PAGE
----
The CDC Just Declared Racism a Public Health Threat—Here’s Why That’s So Important
It directly affects millions of Americans—and, because of that, the entire nation as a whole, according to CDC director Rochelle Walensky.
Racism and its devastating impact on people has been an issue for centuries. And now, the Centers for Disease Control and Prevention is speaking up about the impact of racism on health.
The CDC just declared that racism is a serious threat to public health, specifically addressing the impact it has on mental and physical health. "Racism is a serious public health threat that directly affects the well-being of millions of Americans," CDC director Rochelle Walensky, MD, said in a statement. "As a result, it affects the health of our entire nation. Racism is not just the discrimination against one group based on the color of their skin or their race or ethnicity, but the structural barriers that impact racial and ethnic groups differently to influence where a person lives, where they work, where their children play, and where they worship and gather in community."
Dr. Walensky also said that racism has "life-long negative effects on the mental and physical health of individuals in communities of color."
She cited the COVID-19 pandemic as one example, noting that "these painful experiences and the impact of COVID-19 are felt, most severely, in communities of color—communities that have experienced disproportionate case counts and deaths, and where the social impact of the pandemic has been most extreme."
Data published by the CDC last month showed that Black, American Indian or Alaska Native, and Latinx people are up to 3.1 times more likely to be hospitalized with COVID-19 and up to 2.4 times more likely to die of the virus.
"The pandemic illuminated inequities that have existed for generations and revealed for all of America a known, but often unaddressed, epidemic impacting public health: racism," Dr. Walensky said.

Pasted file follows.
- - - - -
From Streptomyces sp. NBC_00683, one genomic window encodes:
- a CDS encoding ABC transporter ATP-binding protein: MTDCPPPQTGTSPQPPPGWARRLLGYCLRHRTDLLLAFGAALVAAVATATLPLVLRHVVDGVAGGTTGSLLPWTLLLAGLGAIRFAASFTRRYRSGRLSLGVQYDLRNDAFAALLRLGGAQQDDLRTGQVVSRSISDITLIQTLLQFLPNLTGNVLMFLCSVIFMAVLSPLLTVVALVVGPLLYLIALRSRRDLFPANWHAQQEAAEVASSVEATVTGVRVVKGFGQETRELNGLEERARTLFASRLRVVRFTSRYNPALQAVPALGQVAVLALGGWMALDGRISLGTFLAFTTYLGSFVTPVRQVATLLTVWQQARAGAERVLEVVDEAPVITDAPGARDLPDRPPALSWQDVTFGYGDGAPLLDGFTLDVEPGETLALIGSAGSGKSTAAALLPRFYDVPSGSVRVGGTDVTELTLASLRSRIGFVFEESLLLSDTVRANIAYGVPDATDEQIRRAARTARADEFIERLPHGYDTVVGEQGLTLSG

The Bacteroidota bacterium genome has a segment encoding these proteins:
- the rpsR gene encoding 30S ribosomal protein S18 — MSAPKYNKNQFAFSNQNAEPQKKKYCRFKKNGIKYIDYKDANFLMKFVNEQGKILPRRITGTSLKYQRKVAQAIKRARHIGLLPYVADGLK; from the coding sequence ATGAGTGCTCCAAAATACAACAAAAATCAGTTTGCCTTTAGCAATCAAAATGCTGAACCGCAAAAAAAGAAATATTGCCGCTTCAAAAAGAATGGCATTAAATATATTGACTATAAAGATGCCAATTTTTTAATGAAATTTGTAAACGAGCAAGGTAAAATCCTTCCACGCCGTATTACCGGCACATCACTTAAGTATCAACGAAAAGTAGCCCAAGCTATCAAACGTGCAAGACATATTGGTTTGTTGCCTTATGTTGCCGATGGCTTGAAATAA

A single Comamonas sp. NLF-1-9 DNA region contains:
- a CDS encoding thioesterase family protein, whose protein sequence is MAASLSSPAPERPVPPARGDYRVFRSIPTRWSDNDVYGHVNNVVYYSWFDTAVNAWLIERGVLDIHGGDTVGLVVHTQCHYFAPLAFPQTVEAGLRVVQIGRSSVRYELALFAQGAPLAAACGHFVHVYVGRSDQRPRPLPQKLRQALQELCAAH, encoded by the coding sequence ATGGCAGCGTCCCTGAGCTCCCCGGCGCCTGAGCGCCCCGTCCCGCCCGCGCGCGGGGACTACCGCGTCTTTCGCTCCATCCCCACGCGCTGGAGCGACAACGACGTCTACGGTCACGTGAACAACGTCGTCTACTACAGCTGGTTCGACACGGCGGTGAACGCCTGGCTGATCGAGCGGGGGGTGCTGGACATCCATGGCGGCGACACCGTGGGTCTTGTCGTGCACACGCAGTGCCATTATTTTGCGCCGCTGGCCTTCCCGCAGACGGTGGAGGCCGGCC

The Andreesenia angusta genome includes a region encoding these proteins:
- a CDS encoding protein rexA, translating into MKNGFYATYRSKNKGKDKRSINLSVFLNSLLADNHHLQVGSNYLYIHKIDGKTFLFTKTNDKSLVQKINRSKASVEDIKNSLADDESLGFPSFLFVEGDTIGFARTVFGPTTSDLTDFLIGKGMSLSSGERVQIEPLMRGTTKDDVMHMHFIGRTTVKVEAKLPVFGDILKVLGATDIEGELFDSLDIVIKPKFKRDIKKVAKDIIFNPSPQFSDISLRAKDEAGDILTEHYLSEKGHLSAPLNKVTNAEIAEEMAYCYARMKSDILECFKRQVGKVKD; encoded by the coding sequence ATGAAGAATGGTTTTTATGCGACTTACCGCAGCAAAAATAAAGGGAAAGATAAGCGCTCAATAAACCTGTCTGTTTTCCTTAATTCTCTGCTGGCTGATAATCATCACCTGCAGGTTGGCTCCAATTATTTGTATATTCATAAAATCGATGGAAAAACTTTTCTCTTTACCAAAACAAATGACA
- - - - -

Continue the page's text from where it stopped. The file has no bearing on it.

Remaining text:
Plenty of people applauded the move on social media. "Thank you," one wrote, simply. Others pointed out that it's overdue. "With all due respect, what took so long? How will you do this work with authenticity?" one person wrote on Twitter.
What does the CDC mean by calling racism a public health threat?
At its core, racism is a system of structures, policies, practices, and norms that determine opportunities based on the way people look or the color of their skin, the CDC explains. This leads to societal conditions that unfairly advantage some and disadvantage others throughout society.
Racism also poorly affects the mental and physical health of millions, and keeps them from being as healthy as possible. As a result, the CDC says, it impacts the health of the country.
The data show that racial and ethnic minority groups in the US have higher rates of illness and death across a range of health conditions, including diabetes, hypertension, obesity, asthma, and heart disease, when compared to their counterparts who are white. The CDC also points out that the life expectancy of non-Hispanic/Black Americans is four years lower than that of white Americans.
"To build a healthier America for all, we must confront the systems and policies that have resulted in the generational injustice that has given rise to racial and ethnic health inequities," the CDC says online.
OK, so what happens next?
Dr. Walensky said that the CDC plans to do the following:
- Continue to study the impact of race on health outcomes, expand the body of evidence on how racism affects health, and propose and implement solutions to address this.
- Make new and expanded investment in racial and ethnic minority communities and other disproportionately affected communities around the country to address disparities related to COVID-19 and other health conditions.
- Expand CDC efforts to foster greater diversity and create an inclusive and affirming environment for all.
- Launch a new web portal called "Racism and Health" that is already live.
"Confronting the impact of racism will not be easy," Dr. Walensky said. "I know that we can do this if we work together. I certainly hope you will lean in and join me."
This story originally appeared on health.com